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FRANCIS LANCELOTT, ESQ. Queens of England. Vol.1.


Sir John Froissart's Chronicles of England, France, Spain and the Ajoining Countries from the latter part of the reign of Edward II to the coronation of Henry IV in 12 volumes 

Chronicles of Enguerrand De Monstrelet (Sir John Froissart's Chronicles continuation) in 13 volumes 

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Queens of England. Vol.1.
page 285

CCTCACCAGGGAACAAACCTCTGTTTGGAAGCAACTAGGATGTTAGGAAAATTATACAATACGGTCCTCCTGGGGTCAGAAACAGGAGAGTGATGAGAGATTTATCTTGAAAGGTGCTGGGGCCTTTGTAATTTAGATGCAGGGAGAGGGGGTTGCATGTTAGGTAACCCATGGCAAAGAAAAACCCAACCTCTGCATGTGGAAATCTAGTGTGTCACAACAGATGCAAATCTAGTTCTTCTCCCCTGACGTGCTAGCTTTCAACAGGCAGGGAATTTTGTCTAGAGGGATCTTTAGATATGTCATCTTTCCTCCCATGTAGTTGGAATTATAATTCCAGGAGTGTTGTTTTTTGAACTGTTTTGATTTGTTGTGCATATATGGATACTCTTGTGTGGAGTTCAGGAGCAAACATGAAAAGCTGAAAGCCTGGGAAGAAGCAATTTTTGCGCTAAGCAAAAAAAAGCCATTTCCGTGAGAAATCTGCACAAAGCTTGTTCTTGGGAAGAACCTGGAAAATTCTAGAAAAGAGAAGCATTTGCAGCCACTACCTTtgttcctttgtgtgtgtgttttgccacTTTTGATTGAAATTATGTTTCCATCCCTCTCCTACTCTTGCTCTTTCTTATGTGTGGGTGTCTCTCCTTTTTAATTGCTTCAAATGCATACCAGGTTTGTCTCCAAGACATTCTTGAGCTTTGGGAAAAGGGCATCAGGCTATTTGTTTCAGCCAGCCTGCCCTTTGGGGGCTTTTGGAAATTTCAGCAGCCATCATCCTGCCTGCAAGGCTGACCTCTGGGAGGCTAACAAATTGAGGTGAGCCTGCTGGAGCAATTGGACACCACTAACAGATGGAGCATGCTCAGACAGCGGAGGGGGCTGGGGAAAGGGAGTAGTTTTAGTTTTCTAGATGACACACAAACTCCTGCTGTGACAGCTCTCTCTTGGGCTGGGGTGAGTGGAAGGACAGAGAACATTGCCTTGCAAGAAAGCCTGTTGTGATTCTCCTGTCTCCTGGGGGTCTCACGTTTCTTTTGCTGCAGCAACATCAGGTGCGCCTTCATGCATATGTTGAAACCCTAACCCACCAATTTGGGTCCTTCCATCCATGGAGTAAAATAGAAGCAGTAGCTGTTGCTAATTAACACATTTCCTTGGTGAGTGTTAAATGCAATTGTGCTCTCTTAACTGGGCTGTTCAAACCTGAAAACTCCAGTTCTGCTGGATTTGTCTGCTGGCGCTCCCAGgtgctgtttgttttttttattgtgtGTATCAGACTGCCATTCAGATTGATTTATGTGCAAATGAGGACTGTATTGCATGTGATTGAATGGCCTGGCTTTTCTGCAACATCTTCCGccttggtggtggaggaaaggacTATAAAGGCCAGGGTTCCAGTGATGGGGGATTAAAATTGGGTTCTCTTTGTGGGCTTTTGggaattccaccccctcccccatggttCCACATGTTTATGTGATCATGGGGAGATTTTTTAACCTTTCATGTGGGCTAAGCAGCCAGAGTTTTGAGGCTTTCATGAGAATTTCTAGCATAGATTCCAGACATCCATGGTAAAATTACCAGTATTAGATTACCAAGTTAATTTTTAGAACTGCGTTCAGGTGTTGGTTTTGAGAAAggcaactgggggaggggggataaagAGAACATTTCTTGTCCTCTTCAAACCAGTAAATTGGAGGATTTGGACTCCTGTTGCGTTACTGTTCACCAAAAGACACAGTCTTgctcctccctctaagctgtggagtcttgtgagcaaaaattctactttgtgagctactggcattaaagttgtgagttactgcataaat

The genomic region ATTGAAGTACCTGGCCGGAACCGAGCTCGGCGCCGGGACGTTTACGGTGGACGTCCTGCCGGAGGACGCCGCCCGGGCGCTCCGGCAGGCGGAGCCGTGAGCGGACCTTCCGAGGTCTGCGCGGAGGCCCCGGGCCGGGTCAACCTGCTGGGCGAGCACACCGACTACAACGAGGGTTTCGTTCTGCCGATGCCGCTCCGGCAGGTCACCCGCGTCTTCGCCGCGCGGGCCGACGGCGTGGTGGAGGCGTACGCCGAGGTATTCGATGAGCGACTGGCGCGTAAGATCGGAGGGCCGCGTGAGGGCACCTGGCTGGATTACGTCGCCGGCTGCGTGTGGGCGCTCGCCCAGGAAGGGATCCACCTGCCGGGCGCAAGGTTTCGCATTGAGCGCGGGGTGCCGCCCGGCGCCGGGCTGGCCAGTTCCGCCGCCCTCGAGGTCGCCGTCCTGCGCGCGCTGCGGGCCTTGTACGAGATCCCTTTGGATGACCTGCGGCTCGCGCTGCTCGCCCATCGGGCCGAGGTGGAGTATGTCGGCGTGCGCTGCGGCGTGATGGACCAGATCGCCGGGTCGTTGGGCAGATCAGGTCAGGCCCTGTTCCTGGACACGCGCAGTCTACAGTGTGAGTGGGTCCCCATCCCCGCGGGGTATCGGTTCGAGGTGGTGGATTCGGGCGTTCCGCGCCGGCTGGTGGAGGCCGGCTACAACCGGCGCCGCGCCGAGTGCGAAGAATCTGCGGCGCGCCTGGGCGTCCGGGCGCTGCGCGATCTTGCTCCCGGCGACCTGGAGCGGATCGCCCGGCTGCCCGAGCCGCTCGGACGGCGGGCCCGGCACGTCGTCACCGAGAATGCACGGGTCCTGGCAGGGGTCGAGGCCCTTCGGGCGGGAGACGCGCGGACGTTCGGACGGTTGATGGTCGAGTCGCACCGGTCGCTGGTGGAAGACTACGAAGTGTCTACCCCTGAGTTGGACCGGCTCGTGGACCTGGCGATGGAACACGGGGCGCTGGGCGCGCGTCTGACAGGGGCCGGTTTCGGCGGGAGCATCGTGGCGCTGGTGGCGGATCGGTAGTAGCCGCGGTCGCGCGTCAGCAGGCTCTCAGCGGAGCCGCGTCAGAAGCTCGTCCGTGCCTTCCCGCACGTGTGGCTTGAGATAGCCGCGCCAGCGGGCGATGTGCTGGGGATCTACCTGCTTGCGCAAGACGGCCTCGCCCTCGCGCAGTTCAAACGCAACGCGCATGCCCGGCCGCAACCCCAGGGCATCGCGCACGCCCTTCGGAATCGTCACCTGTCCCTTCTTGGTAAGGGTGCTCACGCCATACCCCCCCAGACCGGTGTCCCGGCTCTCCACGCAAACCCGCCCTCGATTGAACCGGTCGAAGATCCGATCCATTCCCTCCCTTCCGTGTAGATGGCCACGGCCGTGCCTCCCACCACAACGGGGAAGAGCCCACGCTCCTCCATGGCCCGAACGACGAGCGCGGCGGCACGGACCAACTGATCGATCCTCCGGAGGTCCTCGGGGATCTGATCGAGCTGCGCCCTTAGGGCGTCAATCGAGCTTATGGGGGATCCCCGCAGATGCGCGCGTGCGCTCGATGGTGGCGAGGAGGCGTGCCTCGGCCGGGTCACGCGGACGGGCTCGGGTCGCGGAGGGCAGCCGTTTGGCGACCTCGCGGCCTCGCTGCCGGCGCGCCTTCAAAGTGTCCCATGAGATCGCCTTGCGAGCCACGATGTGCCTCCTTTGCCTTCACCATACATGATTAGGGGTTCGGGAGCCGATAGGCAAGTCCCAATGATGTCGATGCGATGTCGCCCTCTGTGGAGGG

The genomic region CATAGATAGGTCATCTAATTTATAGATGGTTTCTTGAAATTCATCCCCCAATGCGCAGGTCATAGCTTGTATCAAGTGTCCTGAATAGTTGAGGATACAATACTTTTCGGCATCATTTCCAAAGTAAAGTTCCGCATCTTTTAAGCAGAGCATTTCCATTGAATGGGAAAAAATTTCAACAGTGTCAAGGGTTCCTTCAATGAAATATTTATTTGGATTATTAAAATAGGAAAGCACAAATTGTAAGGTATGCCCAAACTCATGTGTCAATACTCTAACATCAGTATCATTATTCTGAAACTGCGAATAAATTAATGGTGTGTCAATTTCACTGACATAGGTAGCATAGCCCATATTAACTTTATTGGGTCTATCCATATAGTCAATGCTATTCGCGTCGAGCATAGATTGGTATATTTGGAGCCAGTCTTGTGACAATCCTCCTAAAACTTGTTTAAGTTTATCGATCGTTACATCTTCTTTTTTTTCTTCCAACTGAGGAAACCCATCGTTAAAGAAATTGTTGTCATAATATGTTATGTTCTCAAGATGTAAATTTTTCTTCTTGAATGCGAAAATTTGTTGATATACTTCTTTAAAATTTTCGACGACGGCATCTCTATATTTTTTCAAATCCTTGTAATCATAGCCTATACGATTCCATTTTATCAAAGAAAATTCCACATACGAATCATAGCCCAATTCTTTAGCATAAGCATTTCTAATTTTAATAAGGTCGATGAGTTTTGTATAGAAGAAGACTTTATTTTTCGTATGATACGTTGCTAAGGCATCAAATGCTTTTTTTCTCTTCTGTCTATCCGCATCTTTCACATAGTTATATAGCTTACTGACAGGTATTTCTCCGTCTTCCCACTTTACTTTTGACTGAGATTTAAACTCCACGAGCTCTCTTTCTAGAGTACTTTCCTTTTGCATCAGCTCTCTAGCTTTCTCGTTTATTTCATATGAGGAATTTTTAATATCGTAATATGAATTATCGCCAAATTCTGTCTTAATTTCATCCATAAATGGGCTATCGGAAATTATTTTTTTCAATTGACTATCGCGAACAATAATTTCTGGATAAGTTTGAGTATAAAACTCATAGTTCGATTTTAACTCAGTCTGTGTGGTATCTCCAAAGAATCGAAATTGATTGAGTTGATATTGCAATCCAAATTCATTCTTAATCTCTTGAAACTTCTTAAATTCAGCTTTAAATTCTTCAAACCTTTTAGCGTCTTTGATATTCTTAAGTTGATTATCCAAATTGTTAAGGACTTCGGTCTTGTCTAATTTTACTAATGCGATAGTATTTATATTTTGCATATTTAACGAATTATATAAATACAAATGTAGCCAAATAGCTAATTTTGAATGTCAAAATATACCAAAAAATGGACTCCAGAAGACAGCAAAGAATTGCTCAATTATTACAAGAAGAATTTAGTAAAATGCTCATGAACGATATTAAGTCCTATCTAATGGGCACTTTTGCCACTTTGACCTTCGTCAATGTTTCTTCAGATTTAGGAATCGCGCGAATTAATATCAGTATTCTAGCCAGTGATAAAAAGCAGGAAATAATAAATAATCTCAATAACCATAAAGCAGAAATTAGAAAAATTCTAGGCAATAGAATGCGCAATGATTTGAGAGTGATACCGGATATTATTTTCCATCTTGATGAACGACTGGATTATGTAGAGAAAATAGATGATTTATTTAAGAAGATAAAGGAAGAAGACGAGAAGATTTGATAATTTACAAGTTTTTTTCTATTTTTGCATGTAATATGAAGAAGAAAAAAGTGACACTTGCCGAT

Brrested on his return with the portrait, and conveyed before Charles, who, on learning his mission and perceiving the advantages that might accrue to France from the union of Henry and Margaret, immediately released him, and bid him speed to England and tell King Henry that the marriage would be fully approved of by the court of France. His reappearance at Windsor, however, excited the suspicions of the Duke of Gloucester ; and these suspicions were shortly afterwards fully confirmed by his again departing on a secret mission from the King to the father of the portionless Margaret. The. subject was therefore laid before the council, and after much warm discussion, and despite the determined opposition of Gloucester, it was resolved to negociate a peace with France, based upon the marriage of the King with the French Queen's niece, Margaret of Anjou. The conduct of the négociation was entrusted to the Earl of Suffolk, and accepted by him with real or affected unwillingness. His former endeavours to establish a peace had impressed the people with a belief that he was favourable to the interests of France. Then, probably, he feared tbe menaces of the act passed in the reign of Henry the Fifth, which made it penal to conclude a peace without first obtaining the consent of the three Estates in both nations ; or, perhaps, he dreaded the future malice of Gloucester, But, however this may be, he certainly would not undertake tbe mission until he was secured, as he vainly supposed, from imputation or peril by an order signed by the King, and approved by the parliament, enjoining him to undertake the commission, and pardoning before-hand any error of judgment into which he might fall. He met the French commissioners at Tours. A truce was concluded for two years} and afterwards the subject of the marriage was brought forward. On tbe part of France no objections were raised ; but on tho part of England there were •everal obstacles, and some of them startling ones. The bride's father, with all his high-sounding titles, was as poor as. a pturpcx. He had been driven out of Naples; England possessed Anjou and Maine ; to pay his ransom, he had mortgaged Bar to the Duke of Burgundy, and now he neither possessed a castle nor an acre of land that he could call his own. To the marriage he willingly consented, hut on conditions that the bride's wedding portion should be only her charms and rare endowments, which he pronounced to be of greater worth than all the riches of the world ; and that .Henry should restore to him the provinces of Anjou and. Maine ; " for how," he demanded, *' can ί think of marrying my daughter to the King of England whilst he withholds from mo my patrimonial territories ?" These objections, although reasonable, were highly embarrassing. To receive the bride without a wedding portion, would bè a bold stroke, considering the poverty of tho King and the hostility of the nation to all that was French ; but in addition to this, to resign the duchies of Anjou and Maine for the favour of her hand would indeed be an experiment no less dangerous than daring. However, as the handsome Count de Nevers of Burgundy, her passionate lover, was at the time earnestly urging his suit in person, Suffolk, in an evil hour for himself, yielded to the demands of King Bene ; and the restitution of Anjou and Maine was stipulated in the marriage treaty. On his return, Suffolk, after a strong opposition from Gloucester and his partizans, obtained the thanks of the council, the Lords and the Commons, for so ably concluding the marriage treaty ; with the terms of which they expressed themselves fully satisfied. Immediately afterwards he was created Marquis, and by the King's commands wended back his steps to France, where, on the twenty-eighth of October, he was solemnly contracted, as proxy for Henry, to Margaret of Anjou, by the Bishop of Toul, in the cathedral of Nanci ; the imposing ceremony being performed in the presence of the bride's father and mother, the English embassy, the King and the Queen of France, the Dukes of Brittany and Orleans, and, in fact, all ι

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